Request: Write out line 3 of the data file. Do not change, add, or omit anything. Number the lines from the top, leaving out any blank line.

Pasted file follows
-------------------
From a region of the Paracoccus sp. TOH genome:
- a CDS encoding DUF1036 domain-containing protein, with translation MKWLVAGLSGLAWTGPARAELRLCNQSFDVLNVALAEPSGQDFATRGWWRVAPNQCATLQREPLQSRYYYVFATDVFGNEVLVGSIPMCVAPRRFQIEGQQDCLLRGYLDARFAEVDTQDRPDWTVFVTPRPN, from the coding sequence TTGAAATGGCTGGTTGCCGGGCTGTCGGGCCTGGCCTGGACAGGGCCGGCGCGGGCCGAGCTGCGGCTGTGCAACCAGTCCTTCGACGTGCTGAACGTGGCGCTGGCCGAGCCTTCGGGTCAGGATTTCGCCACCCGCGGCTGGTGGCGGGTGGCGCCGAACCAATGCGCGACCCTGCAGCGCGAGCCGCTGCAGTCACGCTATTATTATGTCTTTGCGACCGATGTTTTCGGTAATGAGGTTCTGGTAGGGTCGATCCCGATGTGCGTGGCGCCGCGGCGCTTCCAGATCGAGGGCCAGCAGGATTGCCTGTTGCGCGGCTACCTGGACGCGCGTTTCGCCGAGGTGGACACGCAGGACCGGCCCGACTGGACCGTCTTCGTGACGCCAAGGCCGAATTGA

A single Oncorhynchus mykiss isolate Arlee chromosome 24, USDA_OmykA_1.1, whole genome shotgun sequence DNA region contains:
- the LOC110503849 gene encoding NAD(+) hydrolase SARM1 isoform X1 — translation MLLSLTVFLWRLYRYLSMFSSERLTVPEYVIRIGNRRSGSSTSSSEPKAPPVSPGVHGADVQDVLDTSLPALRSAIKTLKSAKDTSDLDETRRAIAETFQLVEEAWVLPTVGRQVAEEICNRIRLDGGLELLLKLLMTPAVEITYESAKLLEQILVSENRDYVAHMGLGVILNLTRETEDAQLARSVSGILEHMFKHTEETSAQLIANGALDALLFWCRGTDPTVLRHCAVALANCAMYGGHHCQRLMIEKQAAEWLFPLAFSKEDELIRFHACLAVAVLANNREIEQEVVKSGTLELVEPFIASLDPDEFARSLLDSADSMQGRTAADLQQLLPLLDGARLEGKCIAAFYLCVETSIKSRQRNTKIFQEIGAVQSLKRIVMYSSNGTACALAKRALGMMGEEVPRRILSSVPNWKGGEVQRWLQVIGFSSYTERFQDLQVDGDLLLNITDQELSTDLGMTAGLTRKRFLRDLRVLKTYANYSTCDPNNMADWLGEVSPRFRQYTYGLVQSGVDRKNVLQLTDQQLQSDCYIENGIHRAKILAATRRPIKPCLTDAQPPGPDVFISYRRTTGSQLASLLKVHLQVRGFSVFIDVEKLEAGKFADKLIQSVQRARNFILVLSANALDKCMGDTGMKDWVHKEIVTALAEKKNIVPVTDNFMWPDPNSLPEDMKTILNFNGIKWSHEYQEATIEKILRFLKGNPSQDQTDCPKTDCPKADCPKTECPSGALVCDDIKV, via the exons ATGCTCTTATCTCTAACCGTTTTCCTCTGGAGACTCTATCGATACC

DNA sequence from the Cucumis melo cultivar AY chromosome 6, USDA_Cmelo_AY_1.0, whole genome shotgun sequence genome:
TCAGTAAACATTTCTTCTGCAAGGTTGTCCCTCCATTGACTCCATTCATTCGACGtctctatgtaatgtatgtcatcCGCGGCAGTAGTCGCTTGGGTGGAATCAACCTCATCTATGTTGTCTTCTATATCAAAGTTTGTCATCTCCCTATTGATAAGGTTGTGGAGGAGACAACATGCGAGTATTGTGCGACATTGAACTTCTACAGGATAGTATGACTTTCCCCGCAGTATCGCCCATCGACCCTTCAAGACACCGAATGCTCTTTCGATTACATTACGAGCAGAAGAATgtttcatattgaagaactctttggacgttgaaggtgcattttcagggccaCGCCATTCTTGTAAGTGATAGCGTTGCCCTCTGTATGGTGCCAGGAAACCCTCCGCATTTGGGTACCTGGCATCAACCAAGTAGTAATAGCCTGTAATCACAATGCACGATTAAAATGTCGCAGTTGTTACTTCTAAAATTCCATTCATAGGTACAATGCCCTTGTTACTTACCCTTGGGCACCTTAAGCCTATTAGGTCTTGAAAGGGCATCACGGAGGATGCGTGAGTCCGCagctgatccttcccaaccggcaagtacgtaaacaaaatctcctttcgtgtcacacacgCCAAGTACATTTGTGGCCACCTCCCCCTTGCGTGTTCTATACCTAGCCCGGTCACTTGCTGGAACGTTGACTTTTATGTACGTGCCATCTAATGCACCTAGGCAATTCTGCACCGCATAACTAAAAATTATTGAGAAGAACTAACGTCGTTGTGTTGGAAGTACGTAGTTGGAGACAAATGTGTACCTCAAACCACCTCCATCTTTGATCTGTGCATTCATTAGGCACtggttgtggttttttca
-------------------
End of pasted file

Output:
A single Oncorhynchus mykiss isolate Arlee chromosome 24, USDA_OmykA_1.1, whole genome shotgun sequence DNA region contains: